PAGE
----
I was “testing” (playing with) my robot today, and one of the motors started to move the wrong direction. I looked in my program and found nothing wrong.
if(vexRT[Btn6U] == 1)
else if(vexRT[Btn6D] == 1)
motor[Lift1] = 10+vexRT[Btn8U]*50-vexRT[Btn8D]*60;
motor[Lift2] = 10+vexRT[Btn8U]*50-vexRT[Btn8D]*60;
motor[Lift3] = 10+vexRT[Btn7U]*50-vexRT[Btn7D]*60;
motor[Lift4] = 10+vexRT[Btn7U]*50-vexRT[Btn7D]*60;
(I took the green stuff out:p)
Here’s a video of it.
Well… I checked again without changing anything, and it’s fixed now.
Video right here
We are going to replace port 6 (Lift 3 in program) though.
Hopefully, this doesn’t happen at a competition because it’s a real source of panic.
If anyone else has a problem like this, well, I think that some motors need to be warmed up
After glancing at the video, I would suspect that one of your motors became temporarily disconnected. It might only appear to be going in reverse as your pinion shafts start to bend a little under the load and cause gears to “walk” over each other a little.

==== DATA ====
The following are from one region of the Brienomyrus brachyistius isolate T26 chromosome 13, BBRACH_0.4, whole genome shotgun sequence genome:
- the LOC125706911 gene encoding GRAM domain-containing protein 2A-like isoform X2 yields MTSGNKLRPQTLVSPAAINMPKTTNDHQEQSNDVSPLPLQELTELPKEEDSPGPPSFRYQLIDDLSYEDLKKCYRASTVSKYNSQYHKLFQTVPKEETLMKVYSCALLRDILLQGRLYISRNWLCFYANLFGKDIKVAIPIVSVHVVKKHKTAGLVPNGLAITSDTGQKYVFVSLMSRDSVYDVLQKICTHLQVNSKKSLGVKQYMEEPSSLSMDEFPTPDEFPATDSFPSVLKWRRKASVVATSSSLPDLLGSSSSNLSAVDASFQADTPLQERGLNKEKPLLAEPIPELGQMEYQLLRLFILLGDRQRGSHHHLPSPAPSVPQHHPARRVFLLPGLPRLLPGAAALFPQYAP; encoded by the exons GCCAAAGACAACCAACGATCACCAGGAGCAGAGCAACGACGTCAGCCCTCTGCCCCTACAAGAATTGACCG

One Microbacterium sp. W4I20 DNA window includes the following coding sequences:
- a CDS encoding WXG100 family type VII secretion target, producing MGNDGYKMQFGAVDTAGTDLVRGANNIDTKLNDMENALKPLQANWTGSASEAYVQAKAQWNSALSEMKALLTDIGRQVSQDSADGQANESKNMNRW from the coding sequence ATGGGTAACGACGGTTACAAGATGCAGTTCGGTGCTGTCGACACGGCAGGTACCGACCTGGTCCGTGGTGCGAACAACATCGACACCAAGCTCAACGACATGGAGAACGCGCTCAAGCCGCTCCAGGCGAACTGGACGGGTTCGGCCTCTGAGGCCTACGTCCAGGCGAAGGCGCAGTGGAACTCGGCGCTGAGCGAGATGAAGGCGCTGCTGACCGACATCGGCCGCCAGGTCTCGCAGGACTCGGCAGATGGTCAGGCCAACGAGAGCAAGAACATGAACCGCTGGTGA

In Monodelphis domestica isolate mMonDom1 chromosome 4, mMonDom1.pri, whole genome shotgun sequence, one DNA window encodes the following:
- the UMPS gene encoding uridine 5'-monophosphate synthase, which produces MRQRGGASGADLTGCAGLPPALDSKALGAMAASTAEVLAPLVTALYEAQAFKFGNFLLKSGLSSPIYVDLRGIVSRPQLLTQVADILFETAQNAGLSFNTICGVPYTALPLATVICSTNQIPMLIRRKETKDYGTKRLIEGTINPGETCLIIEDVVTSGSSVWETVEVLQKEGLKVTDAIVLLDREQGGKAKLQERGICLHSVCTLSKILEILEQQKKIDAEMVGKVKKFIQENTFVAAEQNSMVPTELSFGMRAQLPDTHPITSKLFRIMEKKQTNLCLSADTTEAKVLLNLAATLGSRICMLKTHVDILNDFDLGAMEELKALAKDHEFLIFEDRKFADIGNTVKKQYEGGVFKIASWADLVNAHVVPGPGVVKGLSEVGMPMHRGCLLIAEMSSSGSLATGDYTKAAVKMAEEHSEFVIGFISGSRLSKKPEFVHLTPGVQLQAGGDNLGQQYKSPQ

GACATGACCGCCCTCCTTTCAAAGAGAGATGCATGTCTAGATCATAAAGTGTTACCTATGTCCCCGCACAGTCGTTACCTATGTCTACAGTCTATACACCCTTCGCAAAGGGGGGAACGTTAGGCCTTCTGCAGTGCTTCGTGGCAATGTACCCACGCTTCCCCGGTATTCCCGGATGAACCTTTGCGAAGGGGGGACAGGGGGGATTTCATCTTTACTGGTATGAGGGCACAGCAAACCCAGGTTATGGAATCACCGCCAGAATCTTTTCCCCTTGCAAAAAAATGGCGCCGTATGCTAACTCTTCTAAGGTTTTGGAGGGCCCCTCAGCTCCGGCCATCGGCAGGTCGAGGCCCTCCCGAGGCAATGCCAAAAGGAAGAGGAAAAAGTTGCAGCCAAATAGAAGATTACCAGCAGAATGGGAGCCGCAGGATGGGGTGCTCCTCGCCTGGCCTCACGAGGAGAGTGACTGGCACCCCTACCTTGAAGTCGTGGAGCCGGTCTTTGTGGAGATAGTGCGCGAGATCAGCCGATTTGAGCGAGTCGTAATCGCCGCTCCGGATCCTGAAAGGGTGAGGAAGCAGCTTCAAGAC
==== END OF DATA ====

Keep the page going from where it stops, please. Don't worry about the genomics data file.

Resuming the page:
EDIT: I would look carefully for loose connections, possible motor wires being pinched and shorted, or be on the lookout for a motor that is failing intermittently.
I’m no expert in control software, but I’ve never seen code like yours before. To me it seems maybe overly complex??? Could you explain it a little? Or maybe post the code with its original comments?
The LiftDifSpeed looks at the difference between the encoders and sees if it’s over a certain number (30 encoder counts in my code). It speeds up and slows down each motor accordingly. I just thought this would be the best way to incorporate the IMEs.